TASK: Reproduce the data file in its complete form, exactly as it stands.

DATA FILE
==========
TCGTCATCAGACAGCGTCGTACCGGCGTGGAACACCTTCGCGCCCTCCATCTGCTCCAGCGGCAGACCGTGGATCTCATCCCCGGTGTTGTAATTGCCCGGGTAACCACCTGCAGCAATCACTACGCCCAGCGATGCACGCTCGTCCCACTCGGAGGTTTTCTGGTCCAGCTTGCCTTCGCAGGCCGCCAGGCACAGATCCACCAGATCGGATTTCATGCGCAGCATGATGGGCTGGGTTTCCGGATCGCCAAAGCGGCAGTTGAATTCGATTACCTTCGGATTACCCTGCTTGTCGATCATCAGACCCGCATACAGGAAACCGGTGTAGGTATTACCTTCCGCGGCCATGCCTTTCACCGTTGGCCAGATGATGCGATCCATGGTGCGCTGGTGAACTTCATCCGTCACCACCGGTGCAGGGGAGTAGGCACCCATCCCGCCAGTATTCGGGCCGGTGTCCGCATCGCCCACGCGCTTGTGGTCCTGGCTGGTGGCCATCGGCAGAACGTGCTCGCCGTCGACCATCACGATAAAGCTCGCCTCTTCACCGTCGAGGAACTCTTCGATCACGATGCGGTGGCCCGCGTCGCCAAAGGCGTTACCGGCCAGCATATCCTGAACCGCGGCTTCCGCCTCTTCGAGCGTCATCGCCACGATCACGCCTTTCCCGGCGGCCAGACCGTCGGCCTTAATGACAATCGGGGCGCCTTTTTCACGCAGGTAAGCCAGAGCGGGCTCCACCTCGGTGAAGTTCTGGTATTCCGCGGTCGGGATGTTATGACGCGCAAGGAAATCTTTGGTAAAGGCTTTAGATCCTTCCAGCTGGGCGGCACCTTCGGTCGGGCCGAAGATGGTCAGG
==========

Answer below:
TCGTCATCAGACAGCGTCGTACCGGCGTGGAACACCTTCGCGCCCTCCATCTGCTCCAGCGGCAGACCGTGGATCTCATCCCCGGTGTTGTAATTGCCCGGGTAACCACCTGCAGCAATCACTACGCCCAGCGATGCACGCTCGTCCCACTCGGAGGTTTTCTGGTCCAGCTTGCCTTCGCAGGCCGCCAGGCACAGATCCACCAGATCGGATTTCATGCGCAGCATGATGGGCTGGGTTTCCGGATCGCCAAAGCGGCAGTTGAATTCGATTACCTTCGGATTACCCTGCTTGTCGATCATCAGACCCGCATACAGGAAACCGGTGTAGGTATTACCTTCCGCGGCCATGCCTTTCACCGTTGGCCAGATGATGCGATCCATGGTGCGCTGGTGAACTTCATCCGTCACCACCGGTGCAGGGGAGTAGGCACCCATCCCGCCAGTATTCGGGCCGGTGTCCGCATCGCCCACGCGCTTGTGGTCCTGGCTGGTGGCCATCGGCAGAACGTGCTCGCCGTCGACCATCACGATAAAGCTCGCCTCTTCACCGTCGAGGAACTCTTCGATCACGATGCGGTGGCCCGCGTCGCCAAAGGCGTTACCGGCCAGCATATCCTGAACCGCGGCTTCCGCCTCTTCGAGCGTCATCGCCACGATCACGCCTTTCCCGGCGGCCAGACCGTCGGCCTTAATGACAATCGGGGCGCCTTTTTCACGCAGGTAAGCCAGAGCGGGCTCCACCTCGGTGAAGTTCTGGTATTCCGCGGTCGGGATGTTATGACGCGCAAGGAAATCTTTGGTAAAGGCTTTAGATCCTTCCAGCTGGGCGGCACCTTCGGTCGGGCCGAAGATGGTCAGG